Finally, surely our highest wisdom is to follow the example of Christ, who drew from his knowledge that incentive which carried him on to the end; as we read: “For thejoy set before him, he endured the cross, despising the shame, and is now set down at the right hand of God.” And what is ourjoy? Is it not to partake of the same glorious nature at his coming? In the passage we have read from John 7.38 there is a secondary application of these words yet to be fulfilled. There was a preliminary fulfilment on the thy of Pentecost, but the secondary fulfilment lies ahead: “He that believeth on me, as the Scripture bath said, out of his belly shall flow rivers of living water. But this spake he of the spirit, which they that believe on him should receive; for the Holy Spirit was not yet given, because that Jesus was not yet glorified.” Brother Thomas commenting on these words says:
“The pure, transparent stream of water of life issuing from the throne of the Deity is His Almighty power or Spirit, by which He creates, regenerates, makes glorious and subdues all things to Himself. A stream of this water of life was poured out upon the apostles on the day of Pentecost. That, however, though great and maxvellous in its effects, was only the earnest of what is yet to follow. It anointed them with knowledge, wisdom and power, but it left them as it found them, subject to disease, sorrow, pain and death. But when the time of the great Pentecostian outflow of the Holy Spirit shall arrive, the assembled multitude of the approved, convened before the Judgment Seat of Christ, will be filled and covered over, and thoroughly saturated in all the atoms of their substance, with the flood of down-pouring Spirit from unapproachable light; whereby they will be changed and all that isin them of earthiness and mortality will be ‘swallowed up of life’. From that time forward they themselves will, in turn, become the channel for the distribution to mankind of the living waters of the Spirit until ‘the earth shall be filled with the knowledge of the Lord as the waters cover the sea’“.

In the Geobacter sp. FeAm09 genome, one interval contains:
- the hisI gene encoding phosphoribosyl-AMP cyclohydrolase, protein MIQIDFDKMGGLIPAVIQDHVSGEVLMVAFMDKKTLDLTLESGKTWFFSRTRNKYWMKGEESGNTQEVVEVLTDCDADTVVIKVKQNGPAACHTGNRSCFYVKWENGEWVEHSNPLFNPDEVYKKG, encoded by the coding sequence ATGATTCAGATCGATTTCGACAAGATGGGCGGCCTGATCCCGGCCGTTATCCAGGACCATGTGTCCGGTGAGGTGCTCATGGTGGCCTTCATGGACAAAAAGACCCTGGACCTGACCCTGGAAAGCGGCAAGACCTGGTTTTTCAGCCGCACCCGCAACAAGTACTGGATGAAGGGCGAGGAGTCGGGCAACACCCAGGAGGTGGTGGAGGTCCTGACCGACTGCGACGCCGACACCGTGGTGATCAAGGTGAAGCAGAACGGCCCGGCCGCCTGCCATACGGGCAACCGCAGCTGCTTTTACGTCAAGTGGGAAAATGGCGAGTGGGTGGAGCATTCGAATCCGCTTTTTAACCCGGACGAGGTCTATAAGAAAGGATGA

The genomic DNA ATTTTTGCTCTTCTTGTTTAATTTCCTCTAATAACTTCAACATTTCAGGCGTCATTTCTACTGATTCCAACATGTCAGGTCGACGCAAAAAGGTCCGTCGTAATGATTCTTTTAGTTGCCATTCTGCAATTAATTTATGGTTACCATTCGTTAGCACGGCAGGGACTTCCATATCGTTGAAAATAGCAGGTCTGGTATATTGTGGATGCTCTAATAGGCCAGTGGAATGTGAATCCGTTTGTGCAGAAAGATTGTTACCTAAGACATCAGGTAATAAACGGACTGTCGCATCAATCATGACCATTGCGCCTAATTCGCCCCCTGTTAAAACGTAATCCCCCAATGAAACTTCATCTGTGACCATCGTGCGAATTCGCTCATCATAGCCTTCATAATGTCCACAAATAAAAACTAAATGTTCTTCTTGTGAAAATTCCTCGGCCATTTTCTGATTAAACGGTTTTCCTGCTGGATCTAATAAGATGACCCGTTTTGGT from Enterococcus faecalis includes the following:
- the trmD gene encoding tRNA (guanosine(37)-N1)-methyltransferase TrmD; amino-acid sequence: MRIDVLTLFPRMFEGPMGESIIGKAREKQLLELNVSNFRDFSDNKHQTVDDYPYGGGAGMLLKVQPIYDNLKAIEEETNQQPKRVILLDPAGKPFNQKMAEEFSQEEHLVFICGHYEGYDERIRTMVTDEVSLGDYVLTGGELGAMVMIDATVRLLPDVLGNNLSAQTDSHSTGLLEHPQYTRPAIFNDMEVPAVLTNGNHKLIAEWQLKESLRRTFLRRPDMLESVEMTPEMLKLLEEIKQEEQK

And when all these things have been achieved ,Jhe redeemed—the firstfruits to God and to the Lamb—will be able to look back with grateful hearts, and realise that it was through the work and sacrifice of the One whom we remember, that it was made possible:—P. C. Ridout